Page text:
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Ten for the Road
Great Reads for Planes, Trains, and Automobiles
by Rosie Levy on Nov 14, 2004
A summer-time "Beach Reads" feature is quite irrelevant in our beautiful foggy land, unless you can concentrate on reading while you shiver and wipe the mist out of your eyes.
These ten "Travelin' Reads" have been carefully selected to provide the following: satisfying 10 minute portions so that you won't have forgotten anything essential when you pick it up again; no cute pink "chick lit" covers with cute cartoon women; great writing. Isn't that all you need?
by Beth Ann Bauman
Brought out by local publisher MacAdam-Cage, a great finder of quality first-fiction, these tightly-woven, compelling stories feature girls and women on the verge, and over it. "Wash, Rinse, Spin" in particular, about a not-quite functioning lawyer whose father is dying a train-ride away, stopped me in my tracks.
Published by McSweeney's and edited by writers Heidi Julavits, Vendela Vida, and Ed Park, this heady, entertaining literary magazine is available at bookstores near you and at 826 Valencia. Now in its third issue, this is the perfect travel companion: physically light, but not lightweight reading by writers like Jim Shepard and Rick Moody, and interviews with folks like Liz Phair and Pat Benetar.
Bestial Noise: The Tin House Fiction Reader
The award-winning literary magazine Tin House has brought out it's first book-form anthology, featuring pieces from Dorothy Allison, Kevin Canty, Lydia Davis, David Schickler, Mary Gaitskill, Jim Shepard, Amy Hempel, David Foster Wallace, Jonathan Lethem, and many more.
Drinking Coffee Elsewhere
by ZZ Packer
This debut collection from Pacifica-based Packer does not disappoint - even with the high anticipation her presence in the New Yorker and her large advance created. These stories about the lives of young black women and men are provocative. Whether you identify with the experiences of the characters or not, you identify strongly with their fears, frustrations, and joys.
Hinge: A Boas Anthology
edited by Lauren Schiffman
This collection of poetry and prose grew out of a series of meetings by 8 Bay Area writers, who spent their time asking questions about the nature of writing and what it means to be writing once one moves out of school and into day-to-day working life. Features writing by Stefani Barber, Erin Wilson, Jean Lieske, Elise Ficarra, Lauren Schiffman, Nicole Stefanko, Sarah Rosenthal and Tsering Wangmo Dhompa. To order, visit www.spdbooks.org
When the Messenger is Hot: Stories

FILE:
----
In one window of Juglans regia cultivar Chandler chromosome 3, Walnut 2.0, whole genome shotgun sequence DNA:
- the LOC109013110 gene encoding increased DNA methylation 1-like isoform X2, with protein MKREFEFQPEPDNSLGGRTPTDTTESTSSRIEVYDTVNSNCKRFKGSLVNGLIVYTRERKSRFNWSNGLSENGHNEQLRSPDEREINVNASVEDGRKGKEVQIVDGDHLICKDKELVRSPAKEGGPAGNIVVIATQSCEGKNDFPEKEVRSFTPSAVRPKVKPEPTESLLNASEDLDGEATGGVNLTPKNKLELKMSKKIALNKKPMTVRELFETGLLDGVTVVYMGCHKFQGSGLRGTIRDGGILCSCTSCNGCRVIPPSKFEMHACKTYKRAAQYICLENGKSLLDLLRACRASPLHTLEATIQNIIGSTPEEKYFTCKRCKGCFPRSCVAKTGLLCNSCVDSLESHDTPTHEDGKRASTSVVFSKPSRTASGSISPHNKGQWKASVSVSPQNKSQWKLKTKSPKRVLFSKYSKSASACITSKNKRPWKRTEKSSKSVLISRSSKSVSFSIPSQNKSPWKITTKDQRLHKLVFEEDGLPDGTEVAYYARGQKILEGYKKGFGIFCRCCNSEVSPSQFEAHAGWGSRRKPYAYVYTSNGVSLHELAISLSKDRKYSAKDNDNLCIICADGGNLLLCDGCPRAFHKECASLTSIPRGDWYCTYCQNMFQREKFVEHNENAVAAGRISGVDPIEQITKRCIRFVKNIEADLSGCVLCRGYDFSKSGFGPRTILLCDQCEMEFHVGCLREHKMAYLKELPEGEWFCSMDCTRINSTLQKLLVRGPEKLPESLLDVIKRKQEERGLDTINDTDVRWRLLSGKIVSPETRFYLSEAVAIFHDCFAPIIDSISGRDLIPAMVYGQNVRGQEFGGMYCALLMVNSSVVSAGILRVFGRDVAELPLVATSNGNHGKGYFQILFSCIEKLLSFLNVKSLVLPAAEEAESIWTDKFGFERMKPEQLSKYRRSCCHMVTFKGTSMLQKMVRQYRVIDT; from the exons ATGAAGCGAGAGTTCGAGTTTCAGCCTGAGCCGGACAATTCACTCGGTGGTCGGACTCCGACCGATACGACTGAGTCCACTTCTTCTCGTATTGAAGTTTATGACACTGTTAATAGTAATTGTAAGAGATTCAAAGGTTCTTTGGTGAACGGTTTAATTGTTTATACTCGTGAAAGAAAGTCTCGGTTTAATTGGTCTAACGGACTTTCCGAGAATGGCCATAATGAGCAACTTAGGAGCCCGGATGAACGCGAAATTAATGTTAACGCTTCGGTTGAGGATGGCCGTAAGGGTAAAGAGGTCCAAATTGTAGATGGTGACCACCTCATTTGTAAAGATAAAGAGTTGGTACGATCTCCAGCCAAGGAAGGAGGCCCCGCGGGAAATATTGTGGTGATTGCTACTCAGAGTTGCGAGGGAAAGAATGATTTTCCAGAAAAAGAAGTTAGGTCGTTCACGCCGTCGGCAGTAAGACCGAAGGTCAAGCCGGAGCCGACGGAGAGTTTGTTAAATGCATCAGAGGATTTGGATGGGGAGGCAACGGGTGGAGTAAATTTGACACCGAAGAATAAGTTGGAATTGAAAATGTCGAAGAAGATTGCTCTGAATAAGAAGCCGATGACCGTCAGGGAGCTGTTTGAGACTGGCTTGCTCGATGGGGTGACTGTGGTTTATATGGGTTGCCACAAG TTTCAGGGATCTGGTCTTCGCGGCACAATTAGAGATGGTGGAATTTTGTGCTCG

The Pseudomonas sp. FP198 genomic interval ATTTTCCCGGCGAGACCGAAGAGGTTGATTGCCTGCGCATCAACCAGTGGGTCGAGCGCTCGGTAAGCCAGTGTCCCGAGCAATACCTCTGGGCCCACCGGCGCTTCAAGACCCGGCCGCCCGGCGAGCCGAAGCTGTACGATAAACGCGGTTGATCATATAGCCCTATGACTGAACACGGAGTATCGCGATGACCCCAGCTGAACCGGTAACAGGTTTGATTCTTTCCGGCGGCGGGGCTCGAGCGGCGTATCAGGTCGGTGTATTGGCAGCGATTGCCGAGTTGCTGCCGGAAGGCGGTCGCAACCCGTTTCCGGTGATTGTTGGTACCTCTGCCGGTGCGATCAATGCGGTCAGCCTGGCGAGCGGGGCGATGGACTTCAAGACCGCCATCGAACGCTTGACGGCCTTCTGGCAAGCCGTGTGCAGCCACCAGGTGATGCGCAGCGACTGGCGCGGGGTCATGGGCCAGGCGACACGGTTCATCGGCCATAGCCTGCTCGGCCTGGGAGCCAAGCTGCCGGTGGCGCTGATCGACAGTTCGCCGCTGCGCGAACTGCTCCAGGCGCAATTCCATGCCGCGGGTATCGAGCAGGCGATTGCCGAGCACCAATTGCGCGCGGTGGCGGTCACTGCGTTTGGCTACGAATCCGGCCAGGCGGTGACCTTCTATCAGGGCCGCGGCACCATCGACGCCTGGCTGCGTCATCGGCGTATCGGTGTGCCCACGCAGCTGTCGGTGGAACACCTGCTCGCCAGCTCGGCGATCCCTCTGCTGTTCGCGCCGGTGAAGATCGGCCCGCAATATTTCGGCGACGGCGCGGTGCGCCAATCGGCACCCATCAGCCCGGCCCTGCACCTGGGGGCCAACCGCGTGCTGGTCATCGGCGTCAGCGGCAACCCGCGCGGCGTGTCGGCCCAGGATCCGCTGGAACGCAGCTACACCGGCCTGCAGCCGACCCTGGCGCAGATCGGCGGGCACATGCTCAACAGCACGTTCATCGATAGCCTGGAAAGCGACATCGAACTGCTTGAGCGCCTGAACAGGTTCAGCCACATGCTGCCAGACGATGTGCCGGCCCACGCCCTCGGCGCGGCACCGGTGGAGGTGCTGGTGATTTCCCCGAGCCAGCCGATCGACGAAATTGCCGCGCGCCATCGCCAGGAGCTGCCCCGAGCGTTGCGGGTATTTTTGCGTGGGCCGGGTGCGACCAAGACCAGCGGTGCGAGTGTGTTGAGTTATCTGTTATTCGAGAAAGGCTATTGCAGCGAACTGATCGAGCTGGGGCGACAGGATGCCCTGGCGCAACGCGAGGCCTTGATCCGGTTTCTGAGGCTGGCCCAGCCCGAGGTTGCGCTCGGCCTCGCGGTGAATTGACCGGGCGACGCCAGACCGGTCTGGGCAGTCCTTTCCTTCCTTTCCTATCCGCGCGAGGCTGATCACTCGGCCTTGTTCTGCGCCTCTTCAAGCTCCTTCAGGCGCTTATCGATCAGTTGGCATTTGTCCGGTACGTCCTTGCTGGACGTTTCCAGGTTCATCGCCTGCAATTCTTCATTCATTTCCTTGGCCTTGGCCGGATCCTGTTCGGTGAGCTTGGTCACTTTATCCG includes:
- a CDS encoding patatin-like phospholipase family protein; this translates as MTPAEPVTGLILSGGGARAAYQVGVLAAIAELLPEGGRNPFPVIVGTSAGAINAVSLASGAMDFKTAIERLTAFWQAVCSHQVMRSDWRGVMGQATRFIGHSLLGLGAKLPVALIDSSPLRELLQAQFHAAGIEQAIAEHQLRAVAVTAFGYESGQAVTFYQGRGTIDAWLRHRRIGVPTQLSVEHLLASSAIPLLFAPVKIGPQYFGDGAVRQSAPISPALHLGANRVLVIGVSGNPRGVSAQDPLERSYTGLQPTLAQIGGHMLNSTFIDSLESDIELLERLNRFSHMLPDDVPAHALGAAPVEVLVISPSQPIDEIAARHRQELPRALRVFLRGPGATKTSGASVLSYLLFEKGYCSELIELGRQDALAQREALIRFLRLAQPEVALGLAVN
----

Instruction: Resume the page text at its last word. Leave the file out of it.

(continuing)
by Elizabeth Crane
Reminiscent of Aimee Bender, though not quite so fantastical, these are funny, biting, and touching stories, best taken in small doses and then sucked on like SweetTarts.
Patricia Unterman's San Francisco Food Lover's Guide
by Patricia Unterman
Now in its third edition, this revised and updated guide is broken out by neighborhood, providing reviews of restaurants, food stores, and recipes. Unterman, the chef/owner of the Hayes Street Grill, offers less fluff and more flavors than many food writers.
The Relative Stranger
by Charles Baxter
Really, any short story collection by Charles Baxter. After reading The Feast of Love two years ago I went back and read everything I could get my hands on by him and became somewhat evangelical, pushing everyone I knew to read him too. Baxter does love, relationships, emotion, pain, family like no other and his short stories, in particular, ring out loud, revisiting you when you least expect them.
Stiff: The Curious Lives of Human Cadavers
by Mary Roach
A laugh-out loud book about corpses? Why not! Local writer Roach does a great job pulling you in to her grotesque, occasionally smelly shoes as she traipses from body farms to plastic surgery classes featuring decapitated heads to the former San Francisco mortuary school which has now met it's own end.
Ten Little Indians
by Sherman Alexie
I haven't cracked the spine yet on this just-released collection of short stories, but I have no doubts that it'll be a keeper after hearing Alexie read at the Booksmith last week. His wits, wisdom, charm, and glorious honesty are a treasure. Nothing like a guy who can continuously crack himself up while making everyone in the audience laugh at themselves, knowingly or not.
Now get outta town!
by Rosie Levy on Nov 14, 2004